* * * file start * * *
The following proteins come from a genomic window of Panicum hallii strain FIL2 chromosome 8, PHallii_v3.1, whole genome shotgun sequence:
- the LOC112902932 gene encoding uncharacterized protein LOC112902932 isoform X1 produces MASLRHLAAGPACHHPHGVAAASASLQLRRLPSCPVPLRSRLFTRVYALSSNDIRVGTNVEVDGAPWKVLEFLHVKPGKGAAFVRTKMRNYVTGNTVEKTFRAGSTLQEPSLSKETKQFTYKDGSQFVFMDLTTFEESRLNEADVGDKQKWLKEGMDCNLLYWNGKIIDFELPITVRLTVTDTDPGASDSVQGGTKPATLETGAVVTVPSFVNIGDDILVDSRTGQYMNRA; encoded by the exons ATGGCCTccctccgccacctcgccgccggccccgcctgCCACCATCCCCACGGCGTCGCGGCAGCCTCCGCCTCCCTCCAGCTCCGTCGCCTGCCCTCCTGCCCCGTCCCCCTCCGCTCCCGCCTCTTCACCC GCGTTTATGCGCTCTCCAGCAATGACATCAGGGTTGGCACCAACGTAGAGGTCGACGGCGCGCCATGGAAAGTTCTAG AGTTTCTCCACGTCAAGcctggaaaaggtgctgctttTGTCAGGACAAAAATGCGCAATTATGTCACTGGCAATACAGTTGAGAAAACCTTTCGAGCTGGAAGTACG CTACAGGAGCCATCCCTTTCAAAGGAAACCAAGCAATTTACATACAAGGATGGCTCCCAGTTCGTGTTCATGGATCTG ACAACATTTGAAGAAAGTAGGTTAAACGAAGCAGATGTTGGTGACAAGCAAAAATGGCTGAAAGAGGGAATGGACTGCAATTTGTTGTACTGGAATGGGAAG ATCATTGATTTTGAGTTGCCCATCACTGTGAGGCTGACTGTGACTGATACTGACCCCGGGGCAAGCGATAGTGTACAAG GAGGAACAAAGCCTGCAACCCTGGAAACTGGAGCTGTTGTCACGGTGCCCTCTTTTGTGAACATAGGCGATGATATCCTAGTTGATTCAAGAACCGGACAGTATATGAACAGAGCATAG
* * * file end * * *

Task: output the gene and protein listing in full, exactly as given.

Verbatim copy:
The following proteins come from a genomic window of Panicum hallii strain FIL2 chromosome 8, PHallii_v3.1, whole genome shotgun sequence:
- the LOC112902932 gene encoding uncharacterized protein LOC112902932 isoform X1 produces MASLRHLAAGPACHHPHGVAAASASLQLRRLPSCPVPLRSRLFTRVYALSSNDIRVGTNVEVDGAPWKVLEFLHVKPGKGAAFVRTKMRNYVTGNTVEKTFRAGSTLQEPSLSKETKQFTYKDGSQFVFMDLTTFEESRLNEADVGDKQKWLKEGMDCNLLYWNGKIIDFELPITVRLTVTDTDPGASDSVQGGTKPATLETGAVVTVPSFVNIGDDILVDSRTGQYMNRA; encoded by the exons ATGGCCTccctccgccacctcgccgccggccccgcctgCCACCATCCCCACGGCGTCGCGGCAGCCTCCGCCTCCCTCCAGCTCCGTCGCCTGCCCTCCTGCCCCGTCCCCCTCCGCTCCCGCCTCTTCACCC GCGTTTATGCGCTCTCCAGCAATGACATCAGGGTTGGCACCAACGTAGAGGTCGACGGCGCGCCATGGAAAGTTCTAG AGTTTCTCCACGTCAAGcctggaaaaggtgctgctttTGTCAGGACAAAAATGCGCAATTATGTCACTGGCAATACAGTTGAGAAAACCTTTCGAGCTGGAAGTACG CTACAGGAGCCATCCCTTTCAAAGGAAACCAAGCAATTTACATACAAGGATGGCTCCCAGTTCGTGTTCATGGATCTG ACAACATTTGAAGAAAGTAGGTTAAACGAAGCAGATGTTGGTGACAAGCAAAAATGGCTGAAAGAGGGAATGGACTGCAATTTGTTGTACTGGAATGGGAAG ATCATTGATTTTGAGTTGCCCATCACTGTGAGGCTGACTGTGACTGATACTGACCCCGGGGCAAGCGATAGTGTACAAG GAGGAACAAAGCCTGCAACCCTGGAAACTGGAGCTGTTGTCACGGTGCCCTCTTTTGTGAACATAGGCGATGATATCCTAGTTGATTCAAGAACCGGACAGTATATGAACAGAGCATAG